ChIP assays were performed as described previously . Cell supernatants were immunoprecipitated with anti-c-Jun antibodies overnight at 4°C; protein-bound, immunoprecipitated DNA was recovered by phenol/chloroform extraction and then amplified by PCR using the primer pair, 5'-TTC CAC TCT CCA TCG CTC AT- 3' (forward) and 5'-TCT GCA TTT CTA GCG GCT CT-3' (reverse), spanning the promoter region of CCL2/MCP-1 (position -155 to -71) containing AP1 elements.
Immunostaining and confocal microscopy
Astrocytes cultured on poly-D-lysine-coated coverslips were fixed with methanol at -20°C for 30 min. Fixed cells were incubated with anti-HuR and anti-GFAP (Sigma) antibodies at 4°C overnight, and then with fluorescein- or rhodamine-conjugated secondary antibodies (Molecular Probes, Eugene, OR) for 2 h. Coverslips were slide-mounted and observed under a confocal microscope (Zeiss, Germany).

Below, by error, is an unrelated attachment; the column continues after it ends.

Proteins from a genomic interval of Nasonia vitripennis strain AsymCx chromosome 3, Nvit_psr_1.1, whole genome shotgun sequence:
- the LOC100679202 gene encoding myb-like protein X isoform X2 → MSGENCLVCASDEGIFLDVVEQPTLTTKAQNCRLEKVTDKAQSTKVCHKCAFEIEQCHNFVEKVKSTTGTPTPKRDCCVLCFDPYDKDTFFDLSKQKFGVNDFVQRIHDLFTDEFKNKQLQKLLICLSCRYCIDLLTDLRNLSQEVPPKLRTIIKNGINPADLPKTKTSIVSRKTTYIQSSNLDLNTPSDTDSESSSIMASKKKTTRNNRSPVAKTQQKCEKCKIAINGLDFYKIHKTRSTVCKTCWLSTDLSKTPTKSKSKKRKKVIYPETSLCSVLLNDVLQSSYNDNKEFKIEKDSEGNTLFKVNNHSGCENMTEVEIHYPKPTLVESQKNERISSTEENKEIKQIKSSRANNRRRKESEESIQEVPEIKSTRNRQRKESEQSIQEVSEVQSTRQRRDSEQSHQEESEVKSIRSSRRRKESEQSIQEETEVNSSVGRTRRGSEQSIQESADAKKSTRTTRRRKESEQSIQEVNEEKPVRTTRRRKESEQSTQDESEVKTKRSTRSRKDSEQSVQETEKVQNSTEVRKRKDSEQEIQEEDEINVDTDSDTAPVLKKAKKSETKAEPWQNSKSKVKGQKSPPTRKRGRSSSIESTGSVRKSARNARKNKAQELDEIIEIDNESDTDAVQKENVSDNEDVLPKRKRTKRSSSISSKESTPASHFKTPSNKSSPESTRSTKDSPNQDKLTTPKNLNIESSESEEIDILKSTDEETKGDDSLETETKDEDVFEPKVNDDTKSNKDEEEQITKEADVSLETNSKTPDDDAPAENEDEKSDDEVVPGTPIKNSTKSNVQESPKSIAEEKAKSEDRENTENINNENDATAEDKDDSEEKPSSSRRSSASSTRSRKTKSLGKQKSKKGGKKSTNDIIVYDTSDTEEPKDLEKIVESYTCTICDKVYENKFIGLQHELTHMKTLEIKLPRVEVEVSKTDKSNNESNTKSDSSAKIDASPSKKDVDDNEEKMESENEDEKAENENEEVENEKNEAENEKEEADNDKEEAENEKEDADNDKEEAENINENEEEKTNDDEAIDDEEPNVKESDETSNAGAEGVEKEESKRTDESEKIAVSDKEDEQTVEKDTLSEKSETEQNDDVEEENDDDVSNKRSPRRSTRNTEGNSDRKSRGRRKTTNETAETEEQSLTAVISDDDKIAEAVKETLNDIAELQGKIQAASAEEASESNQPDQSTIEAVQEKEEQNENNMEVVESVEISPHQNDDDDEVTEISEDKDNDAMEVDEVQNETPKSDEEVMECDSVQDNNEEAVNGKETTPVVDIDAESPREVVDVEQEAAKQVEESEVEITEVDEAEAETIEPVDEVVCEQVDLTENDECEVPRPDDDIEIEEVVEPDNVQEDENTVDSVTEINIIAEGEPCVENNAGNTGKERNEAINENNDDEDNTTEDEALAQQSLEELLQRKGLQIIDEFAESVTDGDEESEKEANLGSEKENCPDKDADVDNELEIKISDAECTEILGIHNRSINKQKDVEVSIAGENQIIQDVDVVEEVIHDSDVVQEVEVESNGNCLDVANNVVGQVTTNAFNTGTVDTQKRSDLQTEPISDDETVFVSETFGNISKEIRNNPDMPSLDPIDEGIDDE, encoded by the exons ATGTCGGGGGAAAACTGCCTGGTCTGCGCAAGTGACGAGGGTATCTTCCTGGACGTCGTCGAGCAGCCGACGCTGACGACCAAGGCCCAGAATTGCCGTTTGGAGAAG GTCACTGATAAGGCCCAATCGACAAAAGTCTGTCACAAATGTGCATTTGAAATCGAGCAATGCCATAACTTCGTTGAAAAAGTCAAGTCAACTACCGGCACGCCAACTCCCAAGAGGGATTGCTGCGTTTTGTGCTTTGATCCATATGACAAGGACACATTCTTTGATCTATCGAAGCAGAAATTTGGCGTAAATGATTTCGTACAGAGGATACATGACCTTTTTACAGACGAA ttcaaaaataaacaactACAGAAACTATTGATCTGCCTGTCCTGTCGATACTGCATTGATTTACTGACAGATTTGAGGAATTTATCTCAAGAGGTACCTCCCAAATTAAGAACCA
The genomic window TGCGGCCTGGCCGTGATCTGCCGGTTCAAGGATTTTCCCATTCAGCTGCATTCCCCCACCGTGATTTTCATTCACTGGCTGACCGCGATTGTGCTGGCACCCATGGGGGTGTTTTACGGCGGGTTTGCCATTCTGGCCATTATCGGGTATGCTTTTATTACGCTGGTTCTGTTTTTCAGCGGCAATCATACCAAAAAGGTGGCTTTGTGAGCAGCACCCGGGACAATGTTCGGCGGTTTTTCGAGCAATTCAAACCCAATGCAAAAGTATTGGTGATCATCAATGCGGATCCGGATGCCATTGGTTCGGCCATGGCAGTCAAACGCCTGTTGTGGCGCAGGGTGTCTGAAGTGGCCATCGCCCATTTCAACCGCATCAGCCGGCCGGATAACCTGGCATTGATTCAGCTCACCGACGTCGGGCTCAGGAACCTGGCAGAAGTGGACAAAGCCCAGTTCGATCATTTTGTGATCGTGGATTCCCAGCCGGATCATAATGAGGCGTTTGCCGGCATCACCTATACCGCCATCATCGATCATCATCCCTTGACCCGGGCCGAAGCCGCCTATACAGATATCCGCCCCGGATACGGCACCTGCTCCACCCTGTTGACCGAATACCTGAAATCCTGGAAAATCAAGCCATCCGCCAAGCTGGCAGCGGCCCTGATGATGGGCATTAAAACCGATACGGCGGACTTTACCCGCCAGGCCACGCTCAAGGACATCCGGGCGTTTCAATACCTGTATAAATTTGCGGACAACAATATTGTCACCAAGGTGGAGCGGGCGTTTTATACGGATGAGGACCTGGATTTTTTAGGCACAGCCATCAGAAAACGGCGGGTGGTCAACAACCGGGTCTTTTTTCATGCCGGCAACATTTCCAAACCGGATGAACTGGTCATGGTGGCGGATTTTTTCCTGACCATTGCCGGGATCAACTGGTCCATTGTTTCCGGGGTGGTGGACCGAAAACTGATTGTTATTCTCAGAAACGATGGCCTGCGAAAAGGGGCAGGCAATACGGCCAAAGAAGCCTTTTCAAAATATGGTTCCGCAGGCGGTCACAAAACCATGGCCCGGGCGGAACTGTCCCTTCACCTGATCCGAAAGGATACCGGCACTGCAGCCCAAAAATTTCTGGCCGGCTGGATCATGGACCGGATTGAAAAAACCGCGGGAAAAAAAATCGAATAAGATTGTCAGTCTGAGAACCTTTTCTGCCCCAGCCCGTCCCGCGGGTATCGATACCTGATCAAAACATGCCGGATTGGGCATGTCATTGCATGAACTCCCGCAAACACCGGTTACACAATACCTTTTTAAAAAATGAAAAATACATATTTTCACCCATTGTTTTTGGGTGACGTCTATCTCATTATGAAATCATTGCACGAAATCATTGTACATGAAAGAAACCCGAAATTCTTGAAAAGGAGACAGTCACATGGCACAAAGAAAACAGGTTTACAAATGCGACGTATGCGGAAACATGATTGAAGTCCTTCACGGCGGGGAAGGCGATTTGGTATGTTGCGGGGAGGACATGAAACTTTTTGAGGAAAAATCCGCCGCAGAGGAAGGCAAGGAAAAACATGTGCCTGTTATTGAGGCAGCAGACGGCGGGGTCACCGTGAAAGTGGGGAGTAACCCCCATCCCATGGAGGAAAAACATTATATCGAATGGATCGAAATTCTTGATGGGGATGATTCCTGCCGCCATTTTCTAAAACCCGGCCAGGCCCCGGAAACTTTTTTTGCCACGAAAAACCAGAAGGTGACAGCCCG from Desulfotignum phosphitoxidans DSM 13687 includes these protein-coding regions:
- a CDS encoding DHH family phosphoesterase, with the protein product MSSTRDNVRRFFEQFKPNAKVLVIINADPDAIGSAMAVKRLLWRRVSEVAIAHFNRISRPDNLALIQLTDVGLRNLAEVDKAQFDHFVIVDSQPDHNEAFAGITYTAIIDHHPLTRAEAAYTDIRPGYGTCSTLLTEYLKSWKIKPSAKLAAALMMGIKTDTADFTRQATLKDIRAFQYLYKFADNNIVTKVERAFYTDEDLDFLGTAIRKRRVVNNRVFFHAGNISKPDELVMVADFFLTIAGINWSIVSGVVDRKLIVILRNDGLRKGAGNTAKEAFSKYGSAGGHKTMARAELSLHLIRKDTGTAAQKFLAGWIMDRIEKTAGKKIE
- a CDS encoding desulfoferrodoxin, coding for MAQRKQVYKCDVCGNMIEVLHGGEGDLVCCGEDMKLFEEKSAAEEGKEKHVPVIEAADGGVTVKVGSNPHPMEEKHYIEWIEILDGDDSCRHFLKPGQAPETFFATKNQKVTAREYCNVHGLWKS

Synthesis and transfection of small interfering RNA
siRNA duplex oligonucleotides targeting MKP-1 (5'-CCA ATT GTC CTA ACC ACT T-3'), CB1 (5'-CGA AGG UGA CCA UGU CUG UTT-3'), HuR (5'-GAU GCC AAC UUG UAC AUC ATT-3') and PPAR-α (5'-GGC UAA AGC UGG CGU ACG AUU-3') were chemically synthesized by Bioneer (Korea). Confluent astrocytes and microglia were transfected with siRNA oligonucleotides using Lipofectamine RNAiMAX (Invitrogen), according to the manufacturer's instructions. All assays were performed at least 48 h after siRNA transfection.